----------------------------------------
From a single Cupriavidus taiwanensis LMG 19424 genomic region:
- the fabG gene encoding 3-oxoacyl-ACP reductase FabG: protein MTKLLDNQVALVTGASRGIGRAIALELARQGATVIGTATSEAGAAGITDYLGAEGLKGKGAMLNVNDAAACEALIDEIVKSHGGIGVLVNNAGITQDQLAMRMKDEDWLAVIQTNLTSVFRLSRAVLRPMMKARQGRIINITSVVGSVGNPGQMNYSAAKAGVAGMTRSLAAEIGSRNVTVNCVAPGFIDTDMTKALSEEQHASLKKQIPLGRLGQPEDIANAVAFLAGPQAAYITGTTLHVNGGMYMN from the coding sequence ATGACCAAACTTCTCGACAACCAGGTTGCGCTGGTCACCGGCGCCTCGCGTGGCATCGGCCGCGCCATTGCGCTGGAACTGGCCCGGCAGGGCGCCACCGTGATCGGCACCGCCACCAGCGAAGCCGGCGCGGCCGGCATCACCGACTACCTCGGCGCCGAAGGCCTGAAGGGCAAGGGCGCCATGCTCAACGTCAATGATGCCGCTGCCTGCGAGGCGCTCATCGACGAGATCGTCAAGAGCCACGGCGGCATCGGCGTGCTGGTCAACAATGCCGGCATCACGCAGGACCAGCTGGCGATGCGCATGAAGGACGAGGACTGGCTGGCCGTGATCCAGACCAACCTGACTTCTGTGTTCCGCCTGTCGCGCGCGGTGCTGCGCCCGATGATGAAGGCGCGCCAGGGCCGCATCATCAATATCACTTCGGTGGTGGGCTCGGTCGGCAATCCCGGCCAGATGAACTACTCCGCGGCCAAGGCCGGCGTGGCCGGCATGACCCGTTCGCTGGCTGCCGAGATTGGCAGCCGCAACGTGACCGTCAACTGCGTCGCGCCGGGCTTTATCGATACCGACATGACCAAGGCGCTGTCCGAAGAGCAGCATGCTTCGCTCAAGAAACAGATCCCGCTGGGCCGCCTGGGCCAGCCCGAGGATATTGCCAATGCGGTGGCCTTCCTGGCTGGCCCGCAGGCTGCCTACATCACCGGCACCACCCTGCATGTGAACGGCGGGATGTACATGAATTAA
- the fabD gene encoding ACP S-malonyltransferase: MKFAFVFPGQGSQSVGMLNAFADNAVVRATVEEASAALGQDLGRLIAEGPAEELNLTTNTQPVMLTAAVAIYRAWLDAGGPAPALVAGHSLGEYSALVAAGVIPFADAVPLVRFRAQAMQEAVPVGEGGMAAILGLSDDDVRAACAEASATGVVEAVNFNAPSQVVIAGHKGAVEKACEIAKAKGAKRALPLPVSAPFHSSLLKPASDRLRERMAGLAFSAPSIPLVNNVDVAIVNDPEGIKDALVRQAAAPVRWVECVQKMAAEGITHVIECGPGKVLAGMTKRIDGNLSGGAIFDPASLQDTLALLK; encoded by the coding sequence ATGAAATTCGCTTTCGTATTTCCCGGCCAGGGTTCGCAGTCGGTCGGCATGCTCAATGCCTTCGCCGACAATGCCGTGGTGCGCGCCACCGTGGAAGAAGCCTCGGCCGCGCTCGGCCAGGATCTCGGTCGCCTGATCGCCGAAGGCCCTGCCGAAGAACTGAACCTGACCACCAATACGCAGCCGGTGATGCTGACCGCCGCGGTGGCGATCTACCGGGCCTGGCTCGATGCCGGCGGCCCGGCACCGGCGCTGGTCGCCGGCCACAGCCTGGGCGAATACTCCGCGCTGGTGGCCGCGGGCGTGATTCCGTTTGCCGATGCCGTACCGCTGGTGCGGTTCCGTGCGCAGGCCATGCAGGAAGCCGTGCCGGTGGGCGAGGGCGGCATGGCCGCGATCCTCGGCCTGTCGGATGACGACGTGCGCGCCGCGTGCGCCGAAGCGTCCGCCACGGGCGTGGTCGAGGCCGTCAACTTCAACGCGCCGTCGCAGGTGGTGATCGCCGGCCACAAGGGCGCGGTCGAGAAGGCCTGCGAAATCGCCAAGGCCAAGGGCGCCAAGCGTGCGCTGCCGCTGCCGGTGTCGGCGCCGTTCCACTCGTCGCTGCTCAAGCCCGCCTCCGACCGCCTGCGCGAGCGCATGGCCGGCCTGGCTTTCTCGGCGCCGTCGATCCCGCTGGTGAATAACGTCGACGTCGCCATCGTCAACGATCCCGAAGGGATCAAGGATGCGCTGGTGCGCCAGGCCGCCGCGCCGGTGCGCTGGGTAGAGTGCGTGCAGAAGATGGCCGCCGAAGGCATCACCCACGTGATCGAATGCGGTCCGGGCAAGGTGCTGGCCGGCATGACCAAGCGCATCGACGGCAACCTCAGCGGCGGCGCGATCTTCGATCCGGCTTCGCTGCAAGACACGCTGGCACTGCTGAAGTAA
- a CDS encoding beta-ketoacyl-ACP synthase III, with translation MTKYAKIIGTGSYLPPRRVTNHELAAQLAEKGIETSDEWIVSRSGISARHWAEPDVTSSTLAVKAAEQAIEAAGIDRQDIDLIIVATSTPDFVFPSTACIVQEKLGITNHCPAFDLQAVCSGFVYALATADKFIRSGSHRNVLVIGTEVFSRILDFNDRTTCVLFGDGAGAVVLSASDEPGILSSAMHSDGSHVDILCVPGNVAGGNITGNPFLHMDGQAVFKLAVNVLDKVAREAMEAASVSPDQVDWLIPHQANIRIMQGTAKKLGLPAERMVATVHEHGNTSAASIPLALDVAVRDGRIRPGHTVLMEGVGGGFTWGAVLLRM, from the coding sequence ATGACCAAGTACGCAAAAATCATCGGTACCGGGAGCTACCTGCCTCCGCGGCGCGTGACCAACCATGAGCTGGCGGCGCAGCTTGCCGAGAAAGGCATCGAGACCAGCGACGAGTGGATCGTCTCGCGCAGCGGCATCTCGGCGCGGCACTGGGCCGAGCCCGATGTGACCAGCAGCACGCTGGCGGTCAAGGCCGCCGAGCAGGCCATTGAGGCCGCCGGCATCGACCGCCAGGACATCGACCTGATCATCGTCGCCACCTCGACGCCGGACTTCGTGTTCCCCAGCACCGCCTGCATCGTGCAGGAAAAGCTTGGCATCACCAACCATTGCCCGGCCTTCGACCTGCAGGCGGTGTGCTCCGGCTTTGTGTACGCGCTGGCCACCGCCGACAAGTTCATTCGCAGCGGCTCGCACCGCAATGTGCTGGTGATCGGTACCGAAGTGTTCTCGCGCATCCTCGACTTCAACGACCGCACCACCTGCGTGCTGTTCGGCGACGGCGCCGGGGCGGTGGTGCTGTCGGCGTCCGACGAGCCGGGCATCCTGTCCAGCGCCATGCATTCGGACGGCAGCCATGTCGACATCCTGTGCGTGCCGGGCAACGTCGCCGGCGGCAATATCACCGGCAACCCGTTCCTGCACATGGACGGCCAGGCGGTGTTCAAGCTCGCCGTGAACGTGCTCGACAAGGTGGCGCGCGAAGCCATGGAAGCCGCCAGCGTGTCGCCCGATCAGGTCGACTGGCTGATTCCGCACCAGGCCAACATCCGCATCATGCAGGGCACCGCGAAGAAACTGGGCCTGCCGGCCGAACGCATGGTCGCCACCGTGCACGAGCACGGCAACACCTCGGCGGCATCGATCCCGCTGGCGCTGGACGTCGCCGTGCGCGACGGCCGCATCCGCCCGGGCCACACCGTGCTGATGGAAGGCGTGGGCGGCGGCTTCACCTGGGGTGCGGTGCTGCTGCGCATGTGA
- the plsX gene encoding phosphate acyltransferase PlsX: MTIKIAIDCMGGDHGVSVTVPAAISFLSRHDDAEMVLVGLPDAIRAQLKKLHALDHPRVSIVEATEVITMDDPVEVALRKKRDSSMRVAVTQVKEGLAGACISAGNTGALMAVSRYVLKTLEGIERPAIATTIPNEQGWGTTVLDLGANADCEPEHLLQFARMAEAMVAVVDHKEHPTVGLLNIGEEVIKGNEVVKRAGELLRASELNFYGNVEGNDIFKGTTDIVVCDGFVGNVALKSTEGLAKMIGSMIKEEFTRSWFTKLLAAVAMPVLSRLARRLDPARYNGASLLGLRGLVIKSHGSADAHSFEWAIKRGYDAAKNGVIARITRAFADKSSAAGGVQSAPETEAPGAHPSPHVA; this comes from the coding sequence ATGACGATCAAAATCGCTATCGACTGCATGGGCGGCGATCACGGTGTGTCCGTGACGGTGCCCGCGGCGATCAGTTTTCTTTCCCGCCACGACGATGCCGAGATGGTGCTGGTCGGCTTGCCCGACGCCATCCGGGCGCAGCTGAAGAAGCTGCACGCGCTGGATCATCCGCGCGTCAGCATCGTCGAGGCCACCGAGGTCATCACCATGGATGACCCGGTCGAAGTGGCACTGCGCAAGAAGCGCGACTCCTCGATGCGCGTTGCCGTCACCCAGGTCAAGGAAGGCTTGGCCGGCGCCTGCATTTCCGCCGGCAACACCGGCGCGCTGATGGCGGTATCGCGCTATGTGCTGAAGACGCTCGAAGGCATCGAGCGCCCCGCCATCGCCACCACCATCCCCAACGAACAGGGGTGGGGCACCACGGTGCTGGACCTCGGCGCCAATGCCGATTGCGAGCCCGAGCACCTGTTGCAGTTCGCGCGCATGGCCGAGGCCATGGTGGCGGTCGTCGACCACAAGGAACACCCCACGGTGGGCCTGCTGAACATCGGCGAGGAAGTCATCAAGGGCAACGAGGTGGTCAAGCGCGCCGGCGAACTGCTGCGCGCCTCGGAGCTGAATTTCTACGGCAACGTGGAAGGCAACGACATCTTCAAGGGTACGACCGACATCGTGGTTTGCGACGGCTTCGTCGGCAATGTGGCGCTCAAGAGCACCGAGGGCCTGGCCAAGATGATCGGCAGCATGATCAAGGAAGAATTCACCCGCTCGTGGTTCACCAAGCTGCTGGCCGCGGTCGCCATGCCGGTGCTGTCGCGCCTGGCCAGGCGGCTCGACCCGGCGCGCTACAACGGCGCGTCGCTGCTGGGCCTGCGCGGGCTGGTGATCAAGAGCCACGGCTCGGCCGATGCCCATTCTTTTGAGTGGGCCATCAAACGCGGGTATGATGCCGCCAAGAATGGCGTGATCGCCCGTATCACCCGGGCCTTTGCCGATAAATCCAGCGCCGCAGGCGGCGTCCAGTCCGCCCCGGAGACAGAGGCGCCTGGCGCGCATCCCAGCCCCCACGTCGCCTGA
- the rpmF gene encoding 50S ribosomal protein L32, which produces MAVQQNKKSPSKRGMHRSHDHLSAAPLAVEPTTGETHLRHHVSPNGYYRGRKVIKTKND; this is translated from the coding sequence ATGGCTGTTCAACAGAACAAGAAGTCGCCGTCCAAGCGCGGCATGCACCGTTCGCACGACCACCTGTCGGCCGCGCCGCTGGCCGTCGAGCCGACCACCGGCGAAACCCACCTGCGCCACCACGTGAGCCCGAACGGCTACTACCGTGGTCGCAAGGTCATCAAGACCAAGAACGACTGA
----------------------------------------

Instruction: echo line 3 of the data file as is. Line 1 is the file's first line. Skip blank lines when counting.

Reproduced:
- the fabD gene encoding ACP S-malonyltransferase: MKFAFVFPGQGSQSVGMLNAFADNAVVRATVEEASAALGQDLGRLIAEGPAEELNLTTNTQPVMLTAAVAIYRAWLDAGGPAPALVAGHSLGEYSALVAAGVIPFADAVPLVRFRAQAMQEAVPVGEGGMAAILGLSDDDVRAACAEASATGVVEAVNFNAPSQVVIAGHKGAVEKACEIAKAKGAKRALPLPVSAPFHSSLLKPASDRLRERMAGLAFSAPSIPLVNNVDVAIVNDPEGIKDALVRQAAAPVRWVECVQKMAAEGITHVIECGPGKVLAGMTKRIDGNLSGGAIFDPASLQDTLALLK; encoded by the coding sequence ATGAAATTCGCTTTCGTATTTCCCGGCCAGGGTTCGCAGTCGGTCGGCATGCTCAATGCCTTCGCCGACAATGCCGTGGTGCGCGCCACCGTGGAAGAAGCCTCGGCCGCGCTCGGCCAGGATCTCGGTCGCCTGATCGCCGAAGGCCCTGCCGAAGAACTGAACCTGACCACCAATACGCAGCCGGTGATGCTGACCGCCGCGGTGGCGATCTACCGGGCCTGGCTCGATGCCGGCGGCCCGGCACCGGCGCTGGTCGCCGGCCACAGCCTGGGCGAATACTCCGCGCTGGTGGCCGCGGGCGTGATTCCGTTTGCCGATGCCGTACCGCTGGTGCGGTTCCGTGCGCAGGCCATGCAGGAAGCCGTGCCGGTGGGCGAGGGCGGCATGGCCGCGATCCTCGGCCTGTCGGATGACGACGTGCGCGCCGCGTGCGCCGAAGCGTCCGCCACGGGCGTGGTCGAGGCCGTCAACTTCAACGCGCCGTCGCAGGTGGTGATCGCCGGCCACAAGGGCGCGGTCGAGAAGGCCTGCGAAATCGCCAAGGCCAAGGGCGCCAAGCGTGCGCTGCCGCTGCCGGTGTCGGCGCCGTTCCACTCGTCGCTGCTCAAGCCCGCCTCCGACCGCCTGCGCGAGCGCATGGCCGGCCTGGCTTTCTCGGCGCCGTCGATCCCGCTGGTGAATAACGTCGACGTCGCCATCGTCAACGATCCCGAAGGGATCAAGGATGCGCTGGTGCGCCAGGCCGCCGCGCCGGTGCGCTGGGTAGAGTGCGTGCAGAAGATGGCCGCCGAAGGCATCACCCACGTGATCGAATGCGGTCCGGGCAAGGTGCTGGCCGGCATGACCAAGCGCATCGACGGCAACCTCAGCGGCGGCGCGATCTTCGATCCGGCTTCGCTGCAAGACACGCTGGCACTGCTGAAGTAA